The Transformative Learning Theory: What eLearning Professionals Should Know

The Transformative Learning Theory: What eLearning Professionals Should Know
Summary: Every eLearning professional strives to facilitate change. It may be on a large scale, such as helping their online learners achieve a life goal, or something as small as improving task proficiency. In this article, I'll share everything you need to know about the Transformative Learning Theory and how to apply it in eLearning, so that you enact positive change in your audience.

What eLearning Professionals Should Know About The Transformative Learning Theory

The Transformative Learning Theory, which was first introduced by Jack Mezirow [1], is based on the principle that personal experience is an integral part of the learning process. It suggests that a learner's interpretation of the experience creates meaning, which leads to a change in the behavior, mindset, and beliefs. When transformational learning occurs, a learner may undergo a "paradigm shift" that directly impacts future experiences. For example, they might discover that they have a hidden talent or that a long-held assumption is inaccurate. This article explores the core principles, dimensions and components of the Transformative Learning Theory, as well as how to apply it in eLearning course design.

Principles Of The Transformative Learning Theory

There are 4 primary principles that eLearning professionals can use to ensure that their eLearning courses provide a transformative eLearning experience:

1. There are two distinct forms of learning that an individual experiences:

  • Instrumental
    Involves task or problem-based learning. Online learners must identify the cause and effect, as well as the relationship between the concepts.
  • Communicative
    Online learners communicate their wants, needs, and emotions.

2. In order for learning to occur, there must be a change in the learner's perspective. The Transformative Learning Theory also states that a change in the meaning structures must take place.

3. Online learners undergo a change in their meaning structure by reflecting on the eLearning process, content, or underlying ideas.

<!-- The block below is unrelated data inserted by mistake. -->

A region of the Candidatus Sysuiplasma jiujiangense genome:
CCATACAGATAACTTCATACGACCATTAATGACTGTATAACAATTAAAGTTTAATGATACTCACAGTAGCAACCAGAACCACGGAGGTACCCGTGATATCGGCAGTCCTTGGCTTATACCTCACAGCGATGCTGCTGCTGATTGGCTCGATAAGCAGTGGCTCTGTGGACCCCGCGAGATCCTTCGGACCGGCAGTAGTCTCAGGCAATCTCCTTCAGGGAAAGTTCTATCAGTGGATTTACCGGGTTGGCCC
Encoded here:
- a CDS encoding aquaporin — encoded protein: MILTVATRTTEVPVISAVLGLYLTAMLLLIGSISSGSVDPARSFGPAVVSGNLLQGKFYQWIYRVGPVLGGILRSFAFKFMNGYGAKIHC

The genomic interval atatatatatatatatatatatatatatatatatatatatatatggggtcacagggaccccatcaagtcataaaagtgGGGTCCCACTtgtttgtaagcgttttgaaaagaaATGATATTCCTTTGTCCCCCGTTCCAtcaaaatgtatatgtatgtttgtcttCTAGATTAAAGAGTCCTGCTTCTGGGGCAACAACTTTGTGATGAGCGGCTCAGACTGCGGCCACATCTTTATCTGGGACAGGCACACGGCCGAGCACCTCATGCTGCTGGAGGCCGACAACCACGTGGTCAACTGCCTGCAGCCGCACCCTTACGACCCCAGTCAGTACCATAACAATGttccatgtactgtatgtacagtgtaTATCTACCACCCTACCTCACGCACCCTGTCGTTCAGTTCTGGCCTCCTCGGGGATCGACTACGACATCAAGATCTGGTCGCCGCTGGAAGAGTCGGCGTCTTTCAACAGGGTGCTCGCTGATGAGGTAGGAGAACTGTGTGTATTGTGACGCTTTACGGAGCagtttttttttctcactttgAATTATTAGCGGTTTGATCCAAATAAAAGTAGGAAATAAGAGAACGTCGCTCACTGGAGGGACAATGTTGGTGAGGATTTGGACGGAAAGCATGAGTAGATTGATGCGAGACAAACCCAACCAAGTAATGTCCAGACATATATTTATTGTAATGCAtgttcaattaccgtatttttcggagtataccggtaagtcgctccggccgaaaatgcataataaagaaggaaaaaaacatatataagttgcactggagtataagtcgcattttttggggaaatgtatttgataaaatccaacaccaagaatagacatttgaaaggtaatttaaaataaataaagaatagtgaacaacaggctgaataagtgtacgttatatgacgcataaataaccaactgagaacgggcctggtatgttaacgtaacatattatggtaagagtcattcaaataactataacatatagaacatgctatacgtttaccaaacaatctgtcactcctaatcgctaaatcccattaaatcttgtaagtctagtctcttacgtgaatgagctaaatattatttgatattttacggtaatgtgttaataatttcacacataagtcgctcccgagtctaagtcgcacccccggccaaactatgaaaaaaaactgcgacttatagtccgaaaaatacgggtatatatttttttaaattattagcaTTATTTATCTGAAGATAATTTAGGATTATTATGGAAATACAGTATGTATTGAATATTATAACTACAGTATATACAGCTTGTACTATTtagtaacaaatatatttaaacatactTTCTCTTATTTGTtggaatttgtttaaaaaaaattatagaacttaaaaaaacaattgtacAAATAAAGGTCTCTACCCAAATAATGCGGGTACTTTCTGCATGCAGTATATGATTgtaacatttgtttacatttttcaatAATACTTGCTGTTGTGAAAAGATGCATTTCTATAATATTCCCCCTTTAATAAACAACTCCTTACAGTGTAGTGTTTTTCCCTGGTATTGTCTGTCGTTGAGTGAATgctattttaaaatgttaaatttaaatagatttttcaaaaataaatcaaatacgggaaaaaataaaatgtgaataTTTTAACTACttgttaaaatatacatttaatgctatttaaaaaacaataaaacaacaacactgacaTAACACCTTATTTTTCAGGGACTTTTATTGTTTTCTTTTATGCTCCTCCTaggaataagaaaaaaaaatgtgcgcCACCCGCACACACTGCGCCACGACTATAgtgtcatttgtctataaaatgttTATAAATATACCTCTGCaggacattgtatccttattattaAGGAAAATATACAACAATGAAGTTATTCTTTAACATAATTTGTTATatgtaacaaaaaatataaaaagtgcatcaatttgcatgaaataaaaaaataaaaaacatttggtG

4. The eLearning process may consist of refining or elaborating on meaning schemes, discovering new schemes, transforming existing schemes, or modifying personal perspective.

Dimensions Of The Transformative Learning Theory

According to the Transformative Learning Theory, there are 3 dimensions involved in "perspective transformation":

1. Psychological

Learners change their perspective or understanding of themselves. Based on the Transformative Learning Theory, for real learning to take place individuals must be able to think autonomously. Rather than allowing society or culture dictate what we think and feel or who we are, we should create our own meanings and interpretations.

2. Convictional

Transformation of the belief system, such as personal values and assumptions. Instead of going along with the status quo, learners shift their cognitions based on their personal experience.

3. Behavioral

Learners alter their lifestyle. For example, they might change some habits based on the information they received. The learning experience transforms their behavior and influences their actions.

Basic Components of The Transformative Learning Theory:

There are 2 essential components to the Transformative Learning Theory that must be present in order for learning to occur: